RE: Assessments

Date: Thu Mar 02 2000 - 17:09:59 EST

I will use Linda's remarks as a platform to respond to the insightful
commentary that all of you have contributed. The results in Colorado are
very similar to those Linda is reporting in Maryland, even with the
emphasis on literacy that the state has had for the past three years. What
is coming to light in a very glaring way is that our boys are scoring
substantially behind girls in reading, writing, and math at the lower
grades. The middle schools assessment are just beginning here, but the
speculation is that the patter n will continue. When the test results are
disagregated not only by race and gender but also by SES, the results are
predictable. The concern I have is how the results are being used. If
they become a driver to have the curricula in line with the standards and
their supporting rubics (not always the case in many districts) that is one
consideration. If the results are used as a catalyst to make the changes
in the school systems so that all students are helped to achieve, that is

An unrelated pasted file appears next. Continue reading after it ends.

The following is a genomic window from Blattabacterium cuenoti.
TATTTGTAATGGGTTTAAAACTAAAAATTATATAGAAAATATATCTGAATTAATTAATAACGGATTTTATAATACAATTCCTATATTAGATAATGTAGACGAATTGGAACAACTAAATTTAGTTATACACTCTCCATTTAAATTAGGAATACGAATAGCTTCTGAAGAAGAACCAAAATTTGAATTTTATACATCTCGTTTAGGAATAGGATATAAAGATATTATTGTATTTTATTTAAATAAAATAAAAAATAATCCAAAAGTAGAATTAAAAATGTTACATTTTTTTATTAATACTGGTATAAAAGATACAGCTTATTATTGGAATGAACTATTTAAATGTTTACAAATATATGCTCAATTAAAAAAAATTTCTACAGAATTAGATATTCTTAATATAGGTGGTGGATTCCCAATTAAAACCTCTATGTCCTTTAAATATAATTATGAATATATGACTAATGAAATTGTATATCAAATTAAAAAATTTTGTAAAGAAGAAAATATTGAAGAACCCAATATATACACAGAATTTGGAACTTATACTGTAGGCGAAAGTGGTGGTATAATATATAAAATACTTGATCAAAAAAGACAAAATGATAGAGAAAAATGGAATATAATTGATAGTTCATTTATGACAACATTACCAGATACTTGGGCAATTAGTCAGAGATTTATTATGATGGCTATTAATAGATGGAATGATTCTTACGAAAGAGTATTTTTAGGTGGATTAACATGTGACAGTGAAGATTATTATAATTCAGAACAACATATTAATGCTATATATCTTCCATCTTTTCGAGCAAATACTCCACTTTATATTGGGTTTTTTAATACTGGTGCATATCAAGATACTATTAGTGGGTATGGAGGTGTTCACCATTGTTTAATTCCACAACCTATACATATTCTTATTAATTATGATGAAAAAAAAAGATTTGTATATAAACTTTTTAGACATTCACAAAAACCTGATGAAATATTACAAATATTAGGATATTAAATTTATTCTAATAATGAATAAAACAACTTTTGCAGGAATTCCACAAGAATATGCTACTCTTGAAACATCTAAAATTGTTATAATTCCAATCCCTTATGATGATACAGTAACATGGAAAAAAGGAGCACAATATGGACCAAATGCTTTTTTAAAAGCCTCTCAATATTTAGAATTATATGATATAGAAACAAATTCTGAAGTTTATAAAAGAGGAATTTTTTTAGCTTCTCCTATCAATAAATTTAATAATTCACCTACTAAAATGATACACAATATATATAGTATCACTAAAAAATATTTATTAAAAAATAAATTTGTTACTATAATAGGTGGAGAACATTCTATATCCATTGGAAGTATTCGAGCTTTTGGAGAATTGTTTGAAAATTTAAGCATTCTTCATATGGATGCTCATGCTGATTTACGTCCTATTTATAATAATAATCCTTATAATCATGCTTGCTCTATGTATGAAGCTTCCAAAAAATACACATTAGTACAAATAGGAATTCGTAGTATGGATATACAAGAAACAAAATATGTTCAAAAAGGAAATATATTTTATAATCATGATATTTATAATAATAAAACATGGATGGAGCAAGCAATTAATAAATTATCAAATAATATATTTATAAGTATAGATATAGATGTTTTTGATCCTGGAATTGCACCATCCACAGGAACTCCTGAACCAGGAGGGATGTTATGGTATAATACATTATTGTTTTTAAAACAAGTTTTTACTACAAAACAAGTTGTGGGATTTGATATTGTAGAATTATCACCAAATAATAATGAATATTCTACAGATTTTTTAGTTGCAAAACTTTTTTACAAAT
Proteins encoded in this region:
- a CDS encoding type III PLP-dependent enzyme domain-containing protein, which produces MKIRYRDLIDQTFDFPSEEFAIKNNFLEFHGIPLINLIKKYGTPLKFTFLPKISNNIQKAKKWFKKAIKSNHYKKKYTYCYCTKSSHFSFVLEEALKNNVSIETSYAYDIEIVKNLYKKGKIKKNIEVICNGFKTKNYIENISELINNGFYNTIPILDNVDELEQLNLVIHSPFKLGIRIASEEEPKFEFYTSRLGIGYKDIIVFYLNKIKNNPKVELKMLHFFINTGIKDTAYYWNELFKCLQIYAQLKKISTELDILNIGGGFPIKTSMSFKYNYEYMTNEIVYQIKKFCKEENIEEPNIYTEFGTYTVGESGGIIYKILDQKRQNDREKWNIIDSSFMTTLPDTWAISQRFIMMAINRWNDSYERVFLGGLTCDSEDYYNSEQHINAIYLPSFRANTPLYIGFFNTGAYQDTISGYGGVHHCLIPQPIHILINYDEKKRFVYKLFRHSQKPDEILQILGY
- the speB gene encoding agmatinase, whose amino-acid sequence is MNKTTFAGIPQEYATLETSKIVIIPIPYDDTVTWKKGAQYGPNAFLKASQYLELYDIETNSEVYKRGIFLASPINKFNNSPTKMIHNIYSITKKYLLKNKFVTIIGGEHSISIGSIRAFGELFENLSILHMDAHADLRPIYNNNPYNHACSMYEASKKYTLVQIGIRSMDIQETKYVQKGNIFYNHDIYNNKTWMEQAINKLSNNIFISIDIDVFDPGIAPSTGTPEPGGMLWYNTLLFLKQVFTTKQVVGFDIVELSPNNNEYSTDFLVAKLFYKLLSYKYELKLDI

another consideration. What is in the offing is that low test scores are
being used as a rational to take accreditation away from schools, to push
for vouchers and charter schools, and possible state take over of low
performing schools. The debate about the fairness of assessment processes
is not new nor are the patterns of achievement found in assessments. What
does appear to be new is the use of assessment results in the political
processes to meet agendas which may or may not have the success of all
students at their core. Our region may be unique in that respect, but what
has been the political climate around assessements in your areas?

Kathleen Rigsby <>

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